On Friday’s Countdown show, MSNBC host Keith Olbermann and Newsweek’s Jonathan Alter seemed to take turns reining in each other’s conspiracy theories as the two discussed the latest on former Vice President Cheney’s request for the release of classified information regarding the results of waterboarding al-Qaeda detainees. Alter charged that former Vice President Cheney is attacking President Obama’s national security policies so that his own popularity will be "resurrected" if there is another 9/11-style attack, as the Newsweek editor called Cheney’s behavior "sick":
It`s the former Vice President who is becoming a forlorn and, I think, soon to be even further disgraced figure. But this is his bid for resurrection. Because what he is betting on – and this is the sick thing to me, Keith – is that if there's another attack that he will then be back as a huge and important figure who predicted that this would happen if we stopped torturing. And this is his bid for historical resurrection.
Olbermann assumed Alter was charging that Cheney desires another 9/11 attack for his own benefit, and actually seemed to halfway defend Cheney, prompting Alter to clarify that he did not actually think the former Vice President was hoping for another attack, but he also contended that it was "not a very patriotic thing to do" for Cheney to call President Obama "weak":
CNN’s resident curmudgeon Jack Cafferty blamed Republican losses in the 2008 election, in part, on their use of the “socialist” label against Democrats during his regular commentary on Friday’s Situation Room. After reporting on a “conservative faction of the Republican National Committee” wanting to use this label against their opponents, and how they petitioned RNC Chairman Michael Steele to consider a resolution about it, he continued by labeling this faction “hardliners.”
Before reading some of the viewer responses to his commentary, he returned to gushing over Michelle Obama, suggesting that she might be president in the future. Cafferty also told one apparently conservative respondent who used the fascist and communist labels to “lighten up.”
The commentator made his regular “Cafferty File” commentary seven minutes into the 5 pm Eastern hour of the CNN program. He began immediately with his swipe at Republicans: “Wolf, it seems like some Republicans still have not figured out that they lost big-time last November, in part, because the American people are sick and tired of their style of politics. Exhibit A: a conservative faction of the Republican National Committee wants the party to brand Democrats as socialists.”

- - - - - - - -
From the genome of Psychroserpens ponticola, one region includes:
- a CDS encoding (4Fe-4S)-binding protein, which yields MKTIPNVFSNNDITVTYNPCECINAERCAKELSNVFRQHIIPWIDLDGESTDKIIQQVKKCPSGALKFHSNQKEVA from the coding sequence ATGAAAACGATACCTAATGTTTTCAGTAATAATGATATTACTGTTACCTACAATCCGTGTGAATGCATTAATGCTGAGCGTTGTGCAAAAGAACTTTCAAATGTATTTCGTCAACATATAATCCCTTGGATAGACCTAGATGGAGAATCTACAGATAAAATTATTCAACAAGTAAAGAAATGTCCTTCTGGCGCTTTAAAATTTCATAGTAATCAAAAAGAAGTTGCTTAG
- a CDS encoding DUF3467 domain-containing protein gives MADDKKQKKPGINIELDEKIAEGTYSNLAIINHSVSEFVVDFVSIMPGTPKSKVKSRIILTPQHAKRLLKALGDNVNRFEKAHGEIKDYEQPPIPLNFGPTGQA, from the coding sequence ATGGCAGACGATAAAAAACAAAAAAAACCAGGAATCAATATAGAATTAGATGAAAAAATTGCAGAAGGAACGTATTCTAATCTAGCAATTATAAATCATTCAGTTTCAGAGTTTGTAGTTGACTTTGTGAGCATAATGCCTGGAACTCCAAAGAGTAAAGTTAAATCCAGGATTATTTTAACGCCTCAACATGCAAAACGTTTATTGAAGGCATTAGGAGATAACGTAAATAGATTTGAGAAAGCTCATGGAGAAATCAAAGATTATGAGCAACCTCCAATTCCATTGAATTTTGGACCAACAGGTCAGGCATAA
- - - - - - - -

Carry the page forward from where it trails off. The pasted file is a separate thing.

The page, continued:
In a news brief on Friday’s CBS Early Show, co-host Russ Mitchell implied a link between the Abu Ghraib prisoner abuse scandal and Bush administration approval of tough interrogation tactics on suspected terrorists: "Soon we will see more pictures of U.S. personnel allegedly abusing prisoners in Iraq and Afghanistan. The photos, like these from Abu Ghraib, are being released next month, following a suit by the American Civil Liberties Union. The group says it is proof that prisoner abuse was widespread. And high-profile Bush administration officials are being linked to those interrogation techniques."
Correspondent Thalia Assuras then reported: "Condoleezza Rice, as National Security Adviser in 2002, verbally approved the CIA's use of waterboarding, the earliest known green light according to a Senate account." Assuras then rhetorically asked: "But her decision alone?" A clip was then played of a so-called expert, Dan Guide, from the left-wing group Center for American Progress: "I don't think that we can identify individuals who are anymore or less responsible within the higher levels of the Bush administration. This was taken as a collective decision." Assuras never mentioned the political affiliation of the organization. Later in the report, Guide lamented limitations on prosecuting Bush officials: "The most significant constraint, at least in my view, is that this entire case would be conducted with classified information."
While discussing the possible prosecution of Bush administration officials over interrogation methods used against terror suspects, on Thursday’s CBS Early Show, co-host Harry Smith asked Senator John McCain: "You fought a long battle with the [Bush] White House over this issue, said they ought to follow the Army manual, which the -- the White House refused to...Why do you feel so strongly that those who helped create this policy should not face some sort of recrimination?"
McCain explained his opposition to what he called a "witch hunt": "Because I think, Harry, if you legal -- if you criminalize legal advice, which is basically what they're going to do, then it has a terribly chilling effect on any kind of advice and counsel that the president might receive...this is going to turn into a witch hunt."
"MSNBC News Live" host Norah O'Donnell on Wednesday dismissed the tea party rallies that took place across the country last week as "top down" and not organic, prompting a complaint from a Republican strategist over the network's coverage. The discussion arose during an interview with GOP strategist Karen Hanretty and a Democratic operative over the leadership of the Republican Party.
After Hanretty asserted that the tea parties were an example of grass roots conservative leadership, O'Donnell retorted, "Karen, what was organic about the tea party protest? Those were not from the ground up." She went on to label the nationwide events "top down," which prompted Hanretty to quip, "No. I know MSNBC likes to promote that those were top down, but that's not the case at all." (MSNBC hosts were relentless in their attacks on the the parties. Most famously, "Countdown" host Keith Olbermann on April 16 talked to actress Janeane Garofalo, who deemed the demonstrations racist.)